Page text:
What The Lack Of Asian-Americans Says About Miami
“Miami is the face of America's future” is a refrain I’ve heard often. It seems a point of pride that Miami is leading the rest of the country in our racial diversity.
But this statement is only true if you disregard people like me, Asian-Americans.
The U.S. population is about six percent Asian-American. Chicago has a slightly higher share, and Boston and New York have about 10 percent and 14 percent, respectively.
Miami-Dade County has less than two percent. That’s lower than the percentage of Asian-Americans for the entire state of Florida.
Why does one of the state’s most cosmopolitan places have so few Asians?
The Asian-American Population
More than half of the adult Asian-American population has a college degree or higher. Compare that to the general adult population of the United States with about 30 percent and to all other immigrant groups at 18 percent.
The median household income of Asian-Americans is also higher, at about $66,600 per year. The U.S. median is around $50,500.
Overall, Asian-Americans are the highest-income and best-educated racial group in the United States - and they are not choosing to live in Miami.
Is it about geography?
No studies look at why Asian-Americans don’t move to certain places, but I could find places with the highest rates of Asian-American growth. And it wasn’t determined by distance or flight patterns.
Traditional immigration gateways for Asians like San Francisco and Los Angeles didn’t see significant change.
The largest growth of Asian-Americans has mostly been in parts of the South and Southwest, in metropolitan areas such as Houston, Texas; Orlando, Florida; Raleigh, North Carolina; and Las Vegas, Nevada. In these Sun Belt cities, Asian-American populations have grown by about 70 percent or more from 2000 to 2010, with Vegas and Raleigh experiencing the highest growth, at over 125 percent.
Compare that to the nation as a whole, which saw around 46 percent growth in the Asian-American population. In Miami-Dade, it was less than half that rate.
Is it about jobs?
Professor of geography and Asian-Pacific American Studies at Arizona State University, Wei Li notes, “In places where the economy is more knowledge-based, these are the places with the fastest growth among Asian-Americans.”
Although Asian-American constitute less than five percent of the American workforce, they represent more than twice that percentage of the workforce in science-technology-engineering and math related industries or STEM for short.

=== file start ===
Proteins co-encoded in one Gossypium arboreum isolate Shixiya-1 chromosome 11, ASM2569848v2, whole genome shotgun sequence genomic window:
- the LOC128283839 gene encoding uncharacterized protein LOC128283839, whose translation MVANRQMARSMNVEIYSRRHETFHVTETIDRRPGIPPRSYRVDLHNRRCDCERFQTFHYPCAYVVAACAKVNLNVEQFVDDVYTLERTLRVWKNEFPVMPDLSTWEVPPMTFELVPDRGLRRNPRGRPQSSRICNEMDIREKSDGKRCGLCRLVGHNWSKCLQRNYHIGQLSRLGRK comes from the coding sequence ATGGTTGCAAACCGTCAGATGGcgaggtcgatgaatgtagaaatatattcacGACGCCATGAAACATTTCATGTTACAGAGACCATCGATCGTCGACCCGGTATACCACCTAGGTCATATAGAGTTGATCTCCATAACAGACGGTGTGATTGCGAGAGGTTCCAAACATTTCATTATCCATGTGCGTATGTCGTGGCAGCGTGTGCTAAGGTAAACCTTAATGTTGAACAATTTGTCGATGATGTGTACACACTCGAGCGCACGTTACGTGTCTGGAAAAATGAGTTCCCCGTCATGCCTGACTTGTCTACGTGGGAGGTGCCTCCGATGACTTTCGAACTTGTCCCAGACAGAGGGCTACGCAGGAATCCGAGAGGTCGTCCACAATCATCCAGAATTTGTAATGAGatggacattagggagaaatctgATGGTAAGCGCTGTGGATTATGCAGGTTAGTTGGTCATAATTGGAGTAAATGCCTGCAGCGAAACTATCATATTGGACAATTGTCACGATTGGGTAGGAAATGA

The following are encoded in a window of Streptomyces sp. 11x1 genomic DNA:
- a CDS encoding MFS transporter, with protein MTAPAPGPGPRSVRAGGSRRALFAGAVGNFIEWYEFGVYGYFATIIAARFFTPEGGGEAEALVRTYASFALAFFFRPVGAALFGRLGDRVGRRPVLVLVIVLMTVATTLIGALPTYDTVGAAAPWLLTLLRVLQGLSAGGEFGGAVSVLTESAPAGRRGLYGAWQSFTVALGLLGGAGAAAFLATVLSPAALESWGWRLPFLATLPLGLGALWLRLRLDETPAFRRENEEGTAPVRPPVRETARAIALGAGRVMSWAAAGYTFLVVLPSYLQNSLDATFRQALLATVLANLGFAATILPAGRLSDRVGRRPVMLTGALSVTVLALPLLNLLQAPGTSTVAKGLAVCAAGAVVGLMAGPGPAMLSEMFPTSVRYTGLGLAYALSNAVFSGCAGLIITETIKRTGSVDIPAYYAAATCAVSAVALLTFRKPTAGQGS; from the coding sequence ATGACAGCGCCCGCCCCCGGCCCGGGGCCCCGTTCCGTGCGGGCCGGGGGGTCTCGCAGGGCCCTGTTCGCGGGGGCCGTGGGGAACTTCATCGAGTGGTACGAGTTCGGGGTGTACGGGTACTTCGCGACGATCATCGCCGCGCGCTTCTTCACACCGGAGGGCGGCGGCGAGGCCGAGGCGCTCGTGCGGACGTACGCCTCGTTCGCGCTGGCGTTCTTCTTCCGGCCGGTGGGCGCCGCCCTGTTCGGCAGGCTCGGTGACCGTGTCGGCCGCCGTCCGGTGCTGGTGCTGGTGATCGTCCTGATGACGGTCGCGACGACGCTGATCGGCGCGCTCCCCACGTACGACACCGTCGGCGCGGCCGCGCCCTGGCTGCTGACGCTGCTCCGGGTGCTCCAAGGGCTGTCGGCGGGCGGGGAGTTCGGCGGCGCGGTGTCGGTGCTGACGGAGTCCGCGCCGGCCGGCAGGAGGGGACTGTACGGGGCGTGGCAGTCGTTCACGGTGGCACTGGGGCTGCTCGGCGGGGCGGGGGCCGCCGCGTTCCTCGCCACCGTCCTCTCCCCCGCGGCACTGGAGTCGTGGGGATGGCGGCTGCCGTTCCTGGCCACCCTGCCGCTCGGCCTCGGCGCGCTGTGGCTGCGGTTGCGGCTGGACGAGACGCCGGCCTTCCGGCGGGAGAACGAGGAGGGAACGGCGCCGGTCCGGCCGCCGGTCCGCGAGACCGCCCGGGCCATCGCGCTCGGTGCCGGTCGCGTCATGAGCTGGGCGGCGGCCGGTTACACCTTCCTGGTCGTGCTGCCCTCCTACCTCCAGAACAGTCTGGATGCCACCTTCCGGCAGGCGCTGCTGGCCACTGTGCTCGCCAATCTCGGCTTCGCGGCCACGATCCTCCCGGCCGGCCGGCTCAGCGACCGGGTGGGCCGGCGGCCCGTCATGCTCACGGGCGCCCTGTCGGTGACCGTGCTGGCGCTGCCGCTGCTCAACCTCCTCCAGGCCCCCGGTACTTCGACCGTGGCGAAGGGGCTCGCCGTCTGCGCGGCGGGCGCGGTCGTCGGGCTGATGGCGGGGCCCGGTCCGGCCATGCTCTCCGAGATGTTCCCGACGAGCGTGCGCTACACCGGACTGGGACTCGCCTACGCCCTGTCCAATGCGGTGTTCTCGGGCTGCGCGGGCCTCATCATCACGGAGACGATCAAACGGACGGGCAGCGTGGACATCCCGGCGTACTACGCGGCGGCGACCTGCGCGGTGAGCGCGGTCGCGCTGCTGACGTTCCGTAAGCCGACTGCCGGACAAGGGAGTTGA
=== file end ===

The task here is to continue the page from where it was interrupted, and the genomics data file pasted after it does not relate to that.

Cities that drew a lot of Asian-Americans tended to have some of the highest rates of STEM job growth. Between 2001 and 2011, Las Vegas had a 26 percent increase in STEM jobs while Raleigh, Houston, Jacksonville and Orlando had about 15 percent growth.
Miami, on the other hand, had about half that rate and has less than the national share of STEM occupations.
On top of that, the big drivers for Miami-Dade’s economy, tourism and real estate/construction, are just not industries where Asian-Americans are highly represented. And those industries don’t rely much on professional-level employees, which make-up the bulk of the Asian-American workforce.
Is it about language?
Of course, Asian-Americans are not just in STEM or professional jobs. They also work in service and retail industries. But here, Asian-Americans don’t have any particular advantage in a market serving a growing Latin American consumer base served by a largely Hispanic business community.
“Cubans perform many of the same things in an economy that the Asians do here in California,” says demographer Joel Kotkin, who’s based in Los Angeles and is author of the book, The Next Hundred Million: America in 2050, “Cubans run the small businesses and provide a lot of the entrepreneurship.”
Miami-Dade County gets about 30,000 to 40,000 foreign immigrants a year, mostly from Latin America.
Add to that Miami’s focus on Latin American markets abroad, and you understand why Spanish is almost the business language here. That makes Miami particularly challenging for entrepreneurs who might not speak Spanish or English.
The Two Percent
With so few Asians in Miami, I can typically tell people whom I’m meeting for the first time that they can find me by looking for the Asian person. It almost always works.
But Ly Nguyen, an Asian-American who lives near Miami, says he sometimes enjoys being unique.
“When you’re not one of a billion, people are interested in you and your background,” though Nguyen adds that he often gets mistaken for being Latino.
“If I wear sunglasses, people come up to me and they immediately start speaking Spanish.”
Nguyen doesn’t mind the error. “It’s so funny… never ever in my life have I ever had to defend or prove my ethnicity other than here!”
That necessity – of having to defend or prove your ethnicity – is what motivated me to look into why there aren’t more Asians in Miami. All of this talk about Miami’s diversity seemed to negate my ethnicity. Asian-Americans were statistically insignificant (the county doesn’t typically report their numbers) and thereby irrelevant.
The Beacon Council, which promotes economic development in Miami-Dade, thinks this all may change. Steve Beatus is executive vice president of the organization.
“As the Port of Miami grows, as foreign trade grows, as our connectivity enhances,” Beatus predicts, “we will see a growing Pacific population.”
That might be true. But Miami would probably also have more Asians if it had less of a reputation for fun-in-the-sun and more professional-level jobs. Then Miami might really live up to the title of being one of the most diverse American cities.